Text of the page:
While reading Dave Thomas's book, Programming Elixir, I stumbled upon an exercise.
You're supposed to write a flatten(list) function that takes a list as a parameter. That list may contain any number of sublists, which themselves may contain sublists ... Your function should return all the elements of these lists in a single flattened list, all the while preserving the order of the elements.
In the beginning, it sounded a bit hard (especially since he mentioned in the book that the exercise it's hard), but after enough playing with the idea, I got to a fairly simple solution, simpler than what I thought it would be and the solutions I've found so far on the internet.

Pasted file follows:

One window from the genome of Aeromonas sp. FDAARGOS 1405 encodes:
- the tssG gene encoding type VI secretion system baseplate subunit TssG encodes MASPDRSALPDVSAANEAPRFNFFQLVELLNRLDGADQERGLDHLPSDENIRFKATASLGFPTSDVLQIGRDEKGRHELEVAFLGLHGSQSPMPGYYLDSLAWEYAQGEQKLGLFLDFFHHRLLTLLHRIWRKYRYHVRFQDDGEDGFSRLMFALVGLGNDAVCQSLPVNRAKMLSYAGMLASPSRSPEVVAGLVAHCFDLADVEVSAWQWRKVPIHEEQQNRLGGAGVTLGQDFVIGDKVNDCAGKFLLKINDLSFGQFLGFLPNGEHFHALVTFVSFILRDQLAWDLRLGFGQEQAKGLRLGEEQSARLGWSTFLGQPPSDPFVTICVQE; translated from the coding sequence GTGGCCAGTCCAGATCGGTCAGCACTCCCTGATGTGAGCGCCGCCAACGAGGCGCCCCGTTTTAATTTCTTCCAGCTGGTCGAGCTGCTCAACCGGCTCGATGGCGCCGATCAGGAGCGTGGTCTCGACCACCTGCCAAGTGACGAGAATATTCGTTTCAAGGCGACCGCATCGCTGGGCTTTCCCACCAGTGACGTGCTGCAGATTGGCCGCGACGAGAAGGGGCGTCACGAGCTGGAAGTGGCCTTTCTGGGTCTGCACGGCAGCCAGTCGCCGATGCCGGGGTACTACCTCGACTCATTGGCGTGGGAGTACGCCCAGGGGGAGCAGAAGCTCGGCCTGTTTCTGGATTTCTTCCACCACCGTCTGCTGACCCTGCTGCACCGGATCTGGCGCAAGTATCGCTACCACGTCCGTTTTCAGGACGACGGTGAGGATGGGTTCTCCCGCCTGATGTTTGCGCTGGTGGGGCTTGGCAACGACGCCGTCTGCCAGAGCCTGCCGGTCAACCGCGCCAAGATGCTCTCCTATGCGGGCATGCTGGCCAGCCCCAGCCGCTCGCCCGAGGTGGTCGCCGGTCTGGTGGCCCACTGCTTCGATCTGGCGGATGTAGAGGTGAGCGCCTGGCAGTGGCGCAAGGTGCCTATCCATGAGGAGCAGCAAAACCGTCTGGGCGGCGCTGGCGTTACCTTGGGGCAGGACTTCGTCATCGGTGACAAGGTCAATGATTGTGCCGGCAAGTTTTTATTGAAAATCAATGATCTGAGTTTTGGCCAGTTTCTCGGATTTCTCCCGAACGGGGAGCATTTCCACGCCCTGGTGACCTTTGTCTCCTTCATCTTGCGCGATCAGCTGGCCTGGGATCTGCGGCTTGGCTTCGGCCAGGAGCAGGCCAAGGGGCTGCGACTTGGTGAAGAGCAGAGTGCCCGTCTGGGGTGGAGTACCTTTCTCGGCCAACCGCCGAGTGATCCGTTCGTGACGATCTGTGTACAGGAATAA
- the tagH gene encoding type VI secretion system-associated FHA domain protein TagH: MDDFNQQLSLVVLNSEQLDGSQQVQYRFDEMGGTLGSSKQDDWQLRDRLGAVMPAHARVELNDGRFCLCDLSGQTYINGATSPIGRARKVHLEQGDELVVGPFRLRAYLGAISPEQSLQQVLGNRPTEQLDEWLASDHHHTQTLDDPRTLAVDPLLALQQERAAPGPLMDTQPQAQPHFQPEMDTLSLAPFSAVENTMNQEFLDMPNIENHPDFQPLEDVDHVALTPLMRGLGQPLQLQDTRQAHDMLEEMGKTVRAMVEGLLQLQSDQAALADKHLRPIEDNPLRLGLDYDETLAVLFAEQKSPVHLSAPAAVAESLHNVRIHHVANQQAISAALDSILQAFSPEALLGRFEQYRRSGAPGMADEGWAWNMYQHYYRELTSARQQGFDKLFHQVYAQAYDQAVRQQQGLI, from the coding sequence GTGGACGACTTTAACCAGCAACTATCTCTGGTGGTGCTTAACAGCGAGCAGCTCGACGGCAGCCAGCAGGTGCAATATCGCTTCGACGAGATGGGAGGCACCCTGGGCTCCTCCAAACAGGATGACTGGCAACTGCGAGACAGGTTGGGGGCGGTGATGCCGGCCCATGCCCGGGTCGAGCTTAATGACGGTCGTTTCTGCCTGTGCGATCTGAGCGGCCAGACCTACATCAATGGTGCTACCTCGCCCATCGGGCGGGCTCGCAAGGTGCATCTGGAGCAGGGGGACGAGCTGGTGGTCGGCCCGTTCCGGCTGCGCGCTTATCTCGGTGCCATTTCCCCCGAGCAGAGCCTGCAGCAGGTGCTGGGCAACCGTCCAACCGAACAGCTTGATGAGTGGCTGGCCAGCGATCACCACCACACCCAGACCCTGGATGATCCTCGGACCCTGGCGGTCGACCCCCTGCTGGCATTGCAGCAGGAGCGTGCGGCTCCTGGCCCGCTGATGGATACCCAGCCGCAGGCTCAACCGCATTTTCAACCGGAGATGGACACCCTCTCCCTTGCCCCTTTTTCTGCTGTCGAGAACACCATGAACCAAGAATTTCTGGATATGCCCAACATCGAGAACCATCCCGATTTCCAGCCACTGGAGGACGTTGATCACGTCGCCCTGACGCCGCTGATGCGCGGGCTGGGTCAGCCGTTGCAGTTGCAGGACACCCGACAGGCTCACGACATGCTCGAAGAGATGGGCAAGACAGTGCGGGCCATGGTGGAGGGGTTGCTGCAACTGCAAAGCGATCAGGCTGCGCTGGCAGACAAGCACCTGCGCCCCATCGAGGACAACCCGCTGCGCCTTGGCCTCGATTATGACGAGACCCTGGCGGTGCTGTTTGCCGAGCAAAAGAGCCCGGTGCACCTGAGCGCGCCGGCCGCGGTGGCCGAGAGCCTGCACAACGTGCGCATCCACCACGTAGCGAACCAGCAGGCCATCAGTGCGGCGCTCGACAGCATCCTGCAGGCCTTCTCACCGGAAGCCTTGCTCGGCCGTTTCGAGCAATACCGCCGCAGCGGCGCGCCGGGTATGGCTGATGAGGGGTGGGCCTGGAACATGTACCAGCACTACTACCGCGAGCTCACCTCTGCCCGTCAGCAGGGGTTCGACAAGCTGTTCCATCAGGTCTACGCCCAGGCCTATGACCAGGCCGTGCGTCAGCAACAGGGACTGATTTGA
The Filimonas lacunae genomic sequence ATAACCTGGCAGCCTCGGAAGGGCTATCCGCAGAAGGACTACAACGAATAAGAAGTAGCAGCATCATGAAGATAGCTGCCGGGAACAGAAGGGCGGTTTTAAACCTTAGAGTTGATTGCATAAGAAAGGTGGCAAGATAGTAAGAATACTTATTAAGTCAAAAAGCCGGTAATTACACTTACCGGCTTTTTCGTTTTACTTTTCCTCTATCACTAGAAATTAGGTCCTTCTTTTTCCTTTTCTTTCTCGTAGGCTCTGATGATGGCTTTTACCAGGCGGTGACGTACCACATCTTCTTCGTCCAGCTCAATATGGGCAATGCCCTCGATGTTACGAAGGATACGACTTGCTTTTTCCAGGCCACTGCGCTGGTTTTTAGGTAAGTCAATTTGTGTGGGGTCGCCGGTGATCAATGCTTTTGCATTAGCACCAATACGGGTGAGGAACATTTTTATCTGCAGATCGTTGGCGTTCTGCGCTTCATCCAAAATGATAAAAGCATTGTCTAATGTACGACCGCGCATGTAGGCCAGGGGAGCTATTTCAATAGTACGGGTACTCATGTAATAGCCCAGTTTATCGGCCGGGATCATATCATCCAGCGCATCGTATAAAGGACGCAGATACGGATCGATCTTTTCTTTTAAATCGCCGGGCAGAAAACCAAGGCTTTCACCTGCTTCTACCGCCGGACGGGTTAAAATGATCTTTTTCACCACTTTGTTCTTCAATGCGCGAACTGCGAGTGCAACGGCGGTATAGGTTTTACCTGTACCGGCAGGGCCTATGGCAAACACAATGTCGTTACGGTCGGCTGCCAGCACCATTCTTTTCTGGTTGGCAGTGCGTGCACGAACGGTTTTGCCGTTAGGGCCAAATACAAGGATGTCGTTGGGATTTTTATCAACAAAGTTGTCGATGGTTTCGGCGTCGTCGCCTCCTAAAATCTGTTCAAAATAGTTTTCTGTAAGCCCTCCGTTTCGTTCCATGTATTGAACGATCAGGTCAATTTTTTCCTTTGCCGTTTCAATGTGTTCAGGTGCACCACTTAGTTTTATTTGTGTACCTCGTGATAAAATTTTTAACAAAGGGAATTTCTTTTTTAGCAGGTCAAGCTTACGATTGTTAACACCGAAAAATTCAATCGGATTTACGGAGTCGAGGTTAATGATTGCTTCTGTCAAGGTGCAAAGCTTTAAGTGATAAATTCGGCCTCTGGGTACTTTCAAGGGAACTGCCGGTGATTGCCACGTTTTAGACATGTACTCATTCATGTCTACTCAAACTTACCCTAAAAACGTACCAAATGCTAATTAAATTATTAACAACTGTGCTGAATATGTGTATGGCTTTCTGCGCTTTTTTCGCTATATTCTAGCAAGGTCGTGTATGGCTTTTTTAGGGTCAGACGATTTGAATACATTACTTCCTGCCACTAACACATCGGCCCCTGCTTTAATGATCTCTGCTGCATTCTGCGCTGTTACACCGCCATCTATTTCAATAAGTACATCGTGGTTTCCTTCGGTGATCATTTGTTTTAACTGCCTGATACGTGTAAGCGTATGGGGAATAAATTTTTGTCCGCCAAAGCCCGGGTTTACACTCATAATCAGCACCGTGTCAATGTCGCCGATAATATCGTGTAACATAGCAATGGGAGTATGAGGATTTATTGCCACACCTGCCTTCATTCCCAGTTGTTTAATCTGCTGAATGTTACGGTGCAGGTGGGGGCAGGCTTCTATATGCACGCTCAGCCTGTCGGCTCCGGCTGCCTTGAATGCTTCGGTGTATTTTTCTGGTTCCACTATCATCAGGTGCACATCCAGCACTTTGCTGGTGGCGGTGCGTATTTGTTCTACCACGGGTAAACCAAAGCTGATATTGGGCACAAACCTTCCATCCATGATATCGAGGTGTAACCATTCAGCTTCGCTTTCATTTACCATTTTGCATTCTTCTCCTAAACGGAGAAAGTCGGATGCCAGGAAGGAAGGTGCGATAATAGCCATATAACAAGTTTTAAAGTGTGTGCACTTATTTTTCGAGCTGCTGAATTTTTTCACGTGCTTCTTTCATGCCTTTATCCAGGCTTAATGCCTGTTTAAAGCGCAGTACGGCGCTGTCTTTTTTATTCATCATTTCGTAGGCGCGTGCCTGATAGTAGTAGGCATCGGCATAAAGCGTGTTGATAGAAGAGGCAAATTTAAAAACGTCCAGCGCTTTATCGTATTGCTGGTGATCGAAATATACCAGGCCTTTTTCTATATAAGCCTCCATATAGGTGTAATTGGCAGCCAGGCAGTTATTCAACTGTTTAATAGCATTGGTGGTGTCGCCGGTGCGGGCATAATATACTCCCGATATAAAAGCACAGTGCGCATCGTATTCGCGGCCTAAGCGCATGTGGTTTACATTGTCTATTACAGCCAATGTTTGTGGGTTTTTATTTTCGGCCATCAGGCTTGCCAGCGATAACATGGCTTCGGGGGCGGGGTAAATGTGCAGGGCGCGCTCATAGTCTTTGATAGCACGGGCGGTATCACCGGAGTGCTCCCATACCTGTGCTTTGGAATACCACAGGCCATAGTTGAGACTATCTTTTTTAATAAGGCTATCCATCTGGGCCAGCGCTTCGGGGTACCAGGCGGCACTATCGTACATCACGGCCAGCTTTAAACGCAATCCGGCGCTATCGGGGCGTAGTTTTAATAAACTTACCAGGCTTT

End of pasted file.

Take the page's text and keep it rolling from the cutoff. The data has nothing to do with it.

The result should look something like this:
iex> MyList.flatten([ 1, [ 2, 3,  ], 5, [[]]])
Now the function:
defmodule MyList do
def flatten(), do: 
def flatten([head | tail]) when is_list(head) do
flatten(flatten(head) ++ tail)
def flatten([head | tail]), do: [head | flatten(tail)]
At first I thought it wouldn't work, but tested it and got surprised.
The flatten function takes care of 3 cases:
- the given list is empty
- the head of the list is in itself a list, in which case it should be flattened
- the head is not a list, in which case we continue with flattening the tail